Monday, October 1, 2012

Fruit of the Spirit

But the fruit of the Spirit is love, joy, peace, patience, kindness, goodness, faithfulness, gentleness and self-control. Against such things there is no law.
Galatians 5:22-23

            Almost every Christian has read the fruit of the Spirit and quite a few have them memorized. Many people (including myself) will just rattle them off, not giving them a second thought. We see the words, and we go, “Okay, that’s great, I need to love people,” without thinking about what that even means. I hope that through this article, by preaching to myself a little, I can shed some light on some of the difficulties and complexities of the process and products of sanctification.
                 But first; a quick definition, because I love definitions;
            Sanctification: Sanctification is the process by which redeemed Christians become more like Christ.
Basically, once we become Christians (once we are redeemed from our sins) we are made more like Christ (sanctified) until He returns (when we are glorified). Sanctification is a process. You don’t wake up one day and BAM you're sanctified. It is a long, hard, time consuming trek, one that is completely impossible in our own strength.
            So the first one on the list is Love (speaking of things that are impossible in our own strength). The Greek word for love used in this verse is ‘agape’. ‘Agape’ love is used when the Bible is referring to unconditional love, like that demonstrated by Christ on the cross. Obviously we can’t love people like Christ loved us. This is why it is called the ‘fruit of the Spirit’. When one becomes a follower of Christ they are “marked in Him with a seal, the promised Holy Spirit.” (Eph. 1:13). The fruit of the Spirit is a direct by-product of salvation; it shows that you begun the process of sanctification. Sanctification is more than the Holy Spirit working in us; we have to work as well, just because we can’t do it in our own strength doesn’t mean we get a pass from trying. In Matthew 7:7-12 Jesus talks about seeking and finding. He says that if sinful people give when asked “how much more will your Father in heaven give good gifts to those who ask him!” God will give us the fruit, but we have to ask Him and actually (for lack of a better word) want to bring glory to Him through the gift we are asking of Him.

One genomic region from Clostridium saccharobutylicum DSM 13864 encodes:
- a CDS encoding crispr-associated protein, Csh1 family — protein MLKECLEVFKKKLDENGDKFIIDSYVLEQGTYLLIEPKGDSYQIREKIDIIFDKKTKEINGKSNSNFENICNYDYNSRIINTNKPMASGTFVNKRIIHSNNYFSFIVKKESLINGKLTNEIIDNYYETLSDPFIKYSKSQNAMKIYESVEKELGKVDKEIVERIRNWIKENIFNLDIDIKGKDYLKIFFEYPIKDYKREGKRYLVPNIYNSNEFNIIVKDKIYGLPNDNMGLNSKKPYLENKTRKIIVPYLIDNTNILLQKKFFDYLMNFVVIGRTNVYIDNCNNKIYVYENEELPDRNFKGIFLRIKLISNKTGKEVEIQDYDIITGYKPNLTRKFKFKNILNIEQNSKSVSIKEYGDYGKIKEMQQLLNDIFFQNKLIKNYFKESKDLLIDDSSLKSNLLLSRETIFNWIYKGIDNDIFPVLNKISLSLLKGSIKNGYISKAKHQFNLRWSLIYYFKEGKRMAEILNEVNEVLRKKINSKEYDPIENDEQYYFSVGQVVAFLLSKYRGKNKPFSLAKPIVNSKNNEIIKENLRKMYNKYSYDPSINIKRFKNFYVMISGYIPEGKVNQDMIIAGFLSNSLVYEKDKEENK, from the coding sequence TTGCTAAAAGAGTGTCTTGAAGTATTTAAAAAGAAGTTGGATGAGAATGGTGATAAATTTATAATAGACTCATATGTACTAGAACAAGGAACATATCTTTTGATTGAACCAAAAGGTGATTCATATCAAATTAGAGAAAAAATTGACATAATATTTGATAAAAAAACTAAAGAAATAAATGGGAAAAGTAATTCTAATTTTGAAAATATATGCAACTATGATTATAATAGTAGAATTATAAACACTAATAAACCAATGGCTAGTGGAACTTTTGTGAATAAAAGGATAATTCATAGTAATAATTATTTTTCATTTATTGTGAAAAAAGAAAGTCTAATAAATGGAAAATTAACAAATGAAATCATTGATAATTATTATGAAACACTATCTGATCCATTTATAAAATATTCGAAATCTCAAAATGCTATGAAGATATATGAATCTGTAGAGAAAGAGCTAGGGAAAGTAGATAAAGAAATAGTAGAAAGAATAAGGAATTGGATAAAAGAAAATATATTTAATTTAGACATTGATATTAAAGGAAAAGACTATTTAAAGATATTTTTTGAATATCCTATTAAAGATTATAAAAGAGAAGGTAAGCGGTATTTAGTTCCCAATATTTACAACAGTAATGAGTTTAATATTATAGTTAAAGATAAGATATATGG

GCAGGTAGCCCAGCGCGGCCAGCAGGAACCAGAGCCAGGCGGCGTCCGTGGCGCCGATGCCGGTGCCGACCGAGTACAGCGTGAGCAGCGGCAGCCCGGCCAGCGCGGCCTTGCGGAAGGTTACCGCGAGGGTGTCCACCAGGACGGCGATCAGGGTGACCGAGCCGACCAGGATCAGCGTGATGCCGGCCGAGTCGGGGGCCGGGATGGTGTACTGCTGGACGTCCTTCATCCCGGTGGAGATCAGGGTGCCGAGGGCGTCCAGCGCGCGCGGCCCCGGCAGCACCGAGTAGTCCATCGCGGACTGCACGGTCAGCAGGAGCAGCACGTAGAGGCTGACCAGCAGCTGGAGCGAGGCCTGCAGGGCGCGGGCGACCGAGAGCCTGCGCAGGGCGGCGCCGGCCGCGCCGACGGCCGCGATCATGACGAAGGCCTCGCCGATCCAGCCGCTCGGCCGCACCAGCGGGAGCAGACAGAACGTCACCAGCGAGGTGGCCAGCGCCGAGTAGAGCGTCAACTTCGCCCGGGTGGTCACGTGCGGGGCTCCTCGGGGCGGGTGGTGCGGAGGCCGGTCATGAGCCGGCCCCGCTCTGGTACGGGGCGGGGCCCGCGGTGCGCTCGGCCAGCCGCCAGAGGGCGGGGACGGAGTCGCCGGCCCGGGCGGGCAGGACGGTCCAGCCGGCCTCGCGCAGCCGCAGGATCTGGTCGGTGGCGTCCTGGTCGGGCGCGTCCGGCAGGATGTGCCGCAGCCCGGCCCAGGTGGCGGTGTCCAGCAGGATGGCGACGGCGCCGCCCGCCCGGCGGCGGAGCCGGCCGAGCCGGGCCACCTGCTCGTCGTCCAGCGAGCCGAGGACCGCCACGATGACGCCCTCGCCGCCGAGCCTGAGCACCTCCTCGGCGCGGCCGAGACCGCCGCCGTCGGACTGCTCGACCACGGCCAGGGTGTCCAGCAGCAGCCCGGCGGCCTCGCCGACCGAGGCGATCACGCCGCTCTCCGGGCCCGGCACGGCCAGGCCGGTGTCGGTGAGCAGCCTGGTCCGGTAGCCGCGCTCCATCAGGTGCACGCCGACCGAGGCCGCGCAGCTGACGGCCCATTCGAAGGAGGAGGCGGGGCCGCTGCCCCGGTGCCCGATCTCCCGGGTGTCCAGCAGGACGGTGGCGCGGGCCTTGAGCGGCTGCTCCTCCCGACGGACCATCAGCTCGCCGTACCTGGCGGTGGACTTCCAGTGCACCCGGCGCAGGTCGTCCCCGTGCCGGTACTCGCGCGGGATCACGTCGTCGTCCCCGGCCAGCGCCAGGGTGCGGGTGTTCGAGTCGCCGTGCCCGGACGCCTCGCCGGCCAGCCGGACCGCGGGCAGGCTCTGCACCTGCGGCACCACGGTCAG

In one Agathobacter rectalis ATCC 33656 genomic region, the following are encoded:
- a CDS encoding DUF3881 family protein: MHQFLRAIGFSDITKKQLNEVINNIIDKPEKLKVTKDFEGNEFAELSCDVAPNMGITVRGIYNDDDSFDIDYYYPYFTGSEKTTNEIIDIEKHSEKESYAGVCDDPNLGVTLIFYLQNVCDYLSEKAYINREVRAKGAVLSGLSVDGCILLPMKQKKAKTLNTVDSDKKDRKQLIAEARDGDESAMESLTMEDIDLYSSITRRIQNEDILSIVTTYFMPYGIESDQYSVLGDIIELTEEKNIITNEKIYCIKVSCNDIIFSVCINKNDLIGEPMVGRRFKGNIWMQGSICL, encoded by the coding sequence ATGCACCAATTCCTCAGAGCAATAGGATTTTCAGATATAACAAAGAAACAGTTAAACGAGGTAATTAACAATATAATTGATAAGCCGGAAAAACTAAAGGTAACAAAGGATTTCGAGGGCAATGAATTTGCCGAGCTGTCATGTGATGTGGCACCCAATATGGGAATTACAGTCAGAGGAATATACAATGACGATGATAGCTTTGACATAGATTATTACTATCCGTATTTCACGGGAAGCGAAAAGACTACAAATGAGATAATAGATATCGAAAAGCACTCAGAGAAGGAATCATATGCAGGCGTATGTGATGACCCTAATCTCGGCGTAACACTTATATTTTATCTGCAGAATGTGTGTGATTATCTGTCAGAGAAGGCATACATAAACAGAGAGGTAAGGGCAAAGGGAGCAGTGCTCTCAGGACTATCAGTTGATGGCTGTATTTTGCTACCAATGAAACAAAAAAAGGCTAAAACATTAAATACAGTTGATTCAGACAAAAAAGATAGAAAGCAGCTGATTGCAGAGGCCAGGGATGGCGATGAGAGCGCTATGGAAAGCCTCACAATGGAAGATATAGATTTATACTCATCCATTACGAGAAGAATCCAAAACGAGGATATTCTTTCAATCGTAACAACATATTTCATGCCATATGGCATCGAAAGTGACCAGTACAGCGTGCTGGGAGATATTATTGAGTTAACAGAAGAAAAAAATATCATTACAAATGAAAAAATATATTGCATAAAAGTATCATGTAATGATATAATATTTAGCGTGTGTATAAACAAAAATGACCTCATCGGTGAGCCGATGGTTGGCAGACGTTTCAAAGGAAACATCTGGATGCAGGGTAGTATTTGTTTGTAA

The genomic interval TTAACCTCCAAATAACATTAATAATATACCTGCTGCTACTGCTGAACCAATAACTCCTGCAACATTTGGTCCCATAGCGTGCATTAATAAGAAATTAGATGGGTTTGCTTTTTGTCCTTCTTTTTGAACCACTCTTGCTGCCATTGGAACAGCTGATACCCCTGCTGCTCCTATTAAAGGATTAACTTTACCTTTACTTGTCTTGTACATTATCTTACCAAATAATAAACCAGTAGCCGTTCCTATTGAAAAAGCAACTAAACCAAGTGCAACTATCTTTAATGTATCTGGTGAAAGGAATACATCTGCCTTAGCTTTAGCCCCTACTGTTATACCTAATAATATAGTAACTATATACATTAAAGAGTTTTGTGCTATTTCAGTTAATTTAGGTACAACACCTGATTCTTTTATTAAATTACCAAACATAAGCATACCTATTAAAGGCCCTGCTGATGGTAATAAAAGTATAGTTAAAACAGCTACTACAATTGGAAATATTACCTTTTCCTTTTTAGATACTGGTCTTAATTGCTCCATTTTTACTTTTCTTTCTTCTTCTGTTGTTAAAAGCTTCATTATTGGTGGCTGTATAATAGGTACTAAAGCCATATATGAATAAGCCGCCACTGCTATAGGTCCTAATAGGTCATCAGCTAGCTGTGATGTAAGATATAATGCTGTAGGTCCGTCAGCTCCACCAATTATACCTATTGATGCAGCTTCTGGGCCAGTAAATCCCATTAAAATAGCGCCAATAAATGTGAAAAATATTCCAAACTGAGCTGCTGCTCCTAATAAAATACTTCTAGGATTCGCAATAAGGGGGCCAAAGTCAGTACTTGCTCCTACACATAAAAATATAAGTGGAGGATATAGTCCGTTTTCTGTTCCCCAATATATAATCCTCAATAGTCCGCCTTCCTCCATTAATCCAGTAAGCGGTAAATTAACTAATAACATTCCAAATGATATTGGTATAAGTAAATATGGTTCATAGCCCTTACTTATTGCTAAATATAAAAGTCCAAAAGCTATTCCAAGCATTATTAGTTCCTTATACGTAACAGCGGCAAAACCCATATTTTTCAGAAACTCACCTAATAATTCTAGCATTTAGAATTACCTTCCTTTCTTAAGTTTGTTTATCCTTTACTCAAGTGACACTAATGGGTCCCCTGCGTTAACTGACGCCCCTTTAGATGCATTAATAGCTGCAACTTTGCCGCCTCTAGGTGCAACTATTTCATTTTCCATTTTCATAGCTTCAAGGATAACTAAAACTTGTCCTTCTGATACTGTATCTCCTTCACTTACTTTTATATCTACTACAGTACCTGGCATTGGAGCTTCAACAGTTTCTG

Next we have joy, one of the greatest gifts God has given to those saved. Joy does not refer merely to happiness; but to a satisfaction, a contentment, that your circumstances can’t effect. It is being able to say; “. . . for I have learned to be content whatever the circumstances. I know what it is to be in need, and I know what it is to have plenty. I have learned the secret of being content in any and every situation, whether well fed or hungry, whether living in plenty or in want. I can do everything through him who gives me strength. (Philippians 4:11-13)”
            Peace is similar to joy, but encompasses other aspects and refers more to our interactions. Peace, first of all, refers to the peace we find with God after our salvation and redemption. After we have battled Him, our salvation finally puts us at peace with Him. It also tells us that Christians are peaceful, not prone to spats with others.
            Patience has a lot to do with how we deal with trials and tribulations. Patience lets us continue on through the hard times, with a stead fast and long term view of things.
            Kindness, I actually prefer a few other translations which put Gentleness here instead of Kindness. Kindness refers to your disposition. To the kind, loving and gentle disposition that Christians are supposed to have. Not weak or frightened, but strong and humble. A paradox of sorts.
            Goodness is the general nature of a Christian. Just being a good man or a good woman, making the right decisions, being the kind of person that a mother would want her kids to look up to. Being the fruit of the Spirit embodied in a person.
            Faithfulness is both having faith and being worthy of it, meaning that a man (or woman) should be honest and trustworthy; in addition to being faithful in his (or her) obligations and duties. Also, he (or she) trusts in God, and has faith in Him to fulfill His promises.
  Gentleness is meekness and humility, both a quiet Spirit and a humble disposition, again a paradox, as elsewhere we are called to be bold. Bold humility is not a contradiction, but merely unattainable by our sinful human nature.
            Self-Control is the ability to put off self. To control the desires of the flesh for the better desires of the Spirit. Self-control is more than just you physical self; it is your whole being, your “heart, soul, mind and strength.”
            Like I said before, we can’t be all (or any of these) consistently on my own. We can focus on Self-control but we will quickly lose sight of Faithfulness; or simply fail. But that failure is still inexcusable. Only with the Spirit can we have its fruit. What about you? What fruits do you struggle the most with?

     Leaping Lizard


Post a Comment